The Big Ten/ACC Challenge tipped off last night, and it was (as expected) a good night for the midwesterners. The Big Ten now leads the Challenge four games to two heading into tonight’s action. Let’s run down how the good guys got there.
In the night’s marquee matchup, Ohio State put on a stunning display of dominance against the Duke Blue Devils, winning by a 22-point margin that barely captures how lopsided it really was. The Buckeyes jumped on Duke right out of the gate, leading 11-0 early, but the Blue Devils responded to temporarily make it close. Ohio State’s offense, however, was simply a wrecking ball that couldn’t be stopped, and they took a 19-point lead into halftime.
Things didn’t get any better for Duke after the break, as the lead swelled as large as 25 points. All told, the Buckeyes hung 1.28 points per possession on what was previously looking like a very good defense. Ohio State also became the first team to hold Duke below a point per trip since the ACC Tournament. This was a dominating performance at both ends, and it confirms that Thad Matta has assembled a force to be reckoned with.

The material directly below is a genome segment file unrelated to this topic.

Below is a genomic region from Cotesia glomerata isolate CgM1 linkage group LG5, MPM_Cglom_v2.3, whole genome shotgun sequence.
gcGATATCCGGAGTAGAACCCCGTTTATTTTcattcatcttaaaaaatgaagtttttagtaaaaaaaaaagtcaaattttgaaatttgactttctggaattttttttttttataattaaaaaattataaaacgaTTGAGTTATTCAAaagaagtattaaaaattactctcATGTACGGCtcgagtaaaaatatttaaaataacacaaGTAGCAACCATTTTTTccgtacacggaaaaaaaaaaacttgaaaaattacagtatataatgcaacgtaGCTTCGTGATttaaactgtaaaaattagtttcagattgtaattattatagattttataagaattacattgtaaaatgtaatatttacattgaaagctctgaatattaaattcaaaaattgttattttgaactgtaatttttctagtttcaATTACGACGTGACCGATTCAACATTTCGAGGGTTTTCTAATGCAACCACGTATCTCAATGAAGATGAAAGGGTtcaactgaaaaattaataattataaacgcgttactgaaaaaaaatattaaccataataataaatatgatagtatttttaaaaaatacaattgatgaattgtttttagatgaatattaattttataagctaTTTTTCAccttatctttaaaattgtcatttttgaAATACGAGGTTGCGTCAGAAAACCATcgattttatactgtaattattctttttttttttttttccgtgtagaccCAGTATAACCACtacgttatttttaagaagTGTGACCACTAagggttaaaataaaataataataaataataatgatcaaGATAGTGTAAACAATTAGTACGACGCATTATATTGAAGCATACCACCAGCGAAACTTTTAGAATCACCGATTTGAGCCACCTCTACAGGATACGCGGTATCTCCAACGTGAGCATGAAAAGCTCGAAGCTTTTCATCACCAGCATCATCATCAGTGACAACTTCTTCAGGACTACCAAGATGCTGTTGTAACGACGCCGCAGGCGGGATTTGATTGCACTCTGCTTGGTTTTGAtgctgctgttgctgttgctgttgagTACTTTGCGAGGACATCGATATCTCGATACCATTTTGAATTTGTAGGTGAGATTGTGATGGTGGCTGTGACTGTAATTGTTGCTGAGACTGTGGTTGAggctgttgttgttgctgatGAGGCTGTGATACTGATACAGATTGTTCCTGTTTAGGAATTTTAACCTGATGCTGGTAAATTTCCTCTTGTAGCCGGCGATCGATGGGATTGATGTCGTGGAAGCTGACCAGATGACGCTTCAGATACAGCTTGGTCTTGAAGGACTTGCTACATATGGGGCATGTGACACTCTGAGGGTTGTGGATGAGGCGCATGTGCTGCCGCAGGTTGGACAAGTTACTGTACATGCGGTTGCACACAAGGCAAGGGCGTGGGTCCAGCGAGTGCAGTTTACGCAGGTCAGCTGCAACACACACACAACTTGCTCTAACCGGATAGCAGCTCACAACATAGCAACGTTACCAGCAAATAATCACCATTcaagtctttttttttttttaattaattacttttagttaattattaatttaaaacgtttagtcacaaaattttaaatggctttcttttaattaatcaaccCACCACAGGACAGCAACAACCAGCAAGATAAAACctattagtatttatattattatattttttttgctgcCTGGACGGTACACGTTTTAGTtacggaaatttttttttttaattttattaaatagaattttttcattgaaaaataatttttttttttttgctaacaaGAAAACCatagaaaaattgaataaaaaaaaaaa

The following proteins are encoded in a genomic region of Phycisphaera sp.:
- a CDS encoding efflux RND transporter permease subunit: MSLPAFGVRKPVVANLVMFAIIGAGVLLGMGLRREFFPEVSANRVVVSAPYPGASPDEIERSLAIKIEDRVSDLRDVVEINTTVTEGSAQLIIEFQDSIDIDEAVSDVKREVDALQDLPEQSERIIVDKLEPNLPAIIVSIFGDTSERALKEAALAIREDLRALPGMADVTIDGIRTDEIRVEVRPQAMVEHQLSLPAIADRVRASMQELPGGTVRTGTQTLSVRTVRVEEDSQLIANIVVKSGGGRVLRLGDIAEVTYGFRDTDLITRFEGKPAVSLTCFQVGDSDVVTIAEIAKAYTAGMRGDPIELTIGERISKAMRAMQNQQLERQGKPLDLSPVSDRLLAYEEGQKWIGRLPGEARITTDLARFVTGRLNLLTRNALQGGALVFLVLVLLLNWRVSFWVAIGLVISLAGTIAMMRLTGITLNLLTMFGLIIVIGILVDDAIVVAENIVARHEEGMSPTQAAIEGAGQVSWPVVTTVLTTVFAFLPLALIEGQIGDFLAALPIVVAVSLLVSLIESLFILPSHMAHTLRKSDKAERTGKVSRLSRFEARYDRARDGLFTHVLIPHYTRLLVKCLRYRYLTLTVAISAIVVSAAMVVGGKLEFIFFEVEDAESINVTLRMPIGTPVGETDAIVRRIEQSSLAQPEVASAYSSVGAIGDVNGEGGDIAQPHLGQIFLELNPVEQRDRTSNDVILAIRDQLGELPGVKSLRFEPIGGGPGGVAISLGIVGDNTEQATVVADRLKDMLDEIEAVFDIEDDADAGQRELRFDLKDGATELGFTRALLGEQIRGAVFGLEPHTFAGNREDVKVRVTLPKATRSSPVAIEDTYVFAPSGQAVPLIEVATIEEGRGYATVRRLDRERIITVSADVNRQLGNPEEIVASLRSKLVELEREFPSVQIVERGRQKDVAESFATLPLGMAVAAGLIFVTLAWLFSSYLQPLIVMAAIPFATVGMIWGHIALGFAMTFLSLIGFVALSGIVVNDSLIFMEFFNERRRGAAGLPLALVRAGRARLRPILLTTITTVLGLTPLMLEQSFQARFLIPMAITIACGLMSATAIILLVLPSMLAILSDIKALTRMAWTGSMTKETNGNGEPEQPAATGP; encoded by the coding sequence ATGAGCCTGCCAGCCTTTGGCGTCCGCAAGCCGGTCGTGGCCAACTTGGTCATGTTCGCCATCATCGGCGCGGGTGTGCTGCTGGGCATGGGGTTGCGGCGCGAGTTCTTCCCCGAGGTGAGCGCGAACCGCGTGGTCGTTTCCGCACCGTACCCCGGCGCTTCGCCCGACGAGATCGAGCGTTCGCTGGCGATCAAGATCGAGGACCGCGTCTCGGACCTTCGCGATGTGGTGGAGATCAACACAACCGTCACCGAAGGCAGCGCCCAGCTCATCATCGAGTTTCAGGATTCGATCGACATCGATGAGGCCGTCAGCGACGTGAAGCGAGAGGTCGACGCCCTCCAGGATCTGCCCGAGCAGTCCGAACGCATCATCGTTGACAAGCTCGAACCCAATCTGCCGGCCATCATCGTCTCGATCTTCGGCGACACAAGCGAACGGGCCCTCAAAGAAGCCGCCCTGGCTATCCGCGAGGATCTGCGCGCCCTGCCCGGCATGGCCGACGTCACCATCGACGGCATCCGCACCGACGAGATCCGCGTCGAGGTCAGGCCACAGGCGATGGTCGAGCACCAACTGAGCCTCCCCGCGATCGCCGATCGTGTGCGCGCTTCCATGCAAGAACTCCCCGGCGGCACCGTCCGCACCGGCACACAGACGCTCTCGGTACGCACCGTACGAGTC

Michigan ran into one of the nation’s better defenses in a 12 point loss at Virginia. This one started out true to form, as both teams struggled to stay above a 40 point pace for much of the first half. The Wolverines couldn’t be too upset with the one point halftime deficit considering Tim Hardaway Jr. had been limited to six minutes by foul trouble.
After the break, both offenses started to get on track, and the game was tied at 41 with 10 minutes remaining when Evan Smotrycz picked up his fourth foul. Michigan went small, as they often have this season, and Virginia’s Mike Scott absolutely killed them. Scott’s fingerprints were all over a 12-0 Cavaliers run that effectively sealed Michigan’s fate. From then on, the Wolverines were playing catch-up, and their offense became disjointed and hurried. A comeback was not in the cards.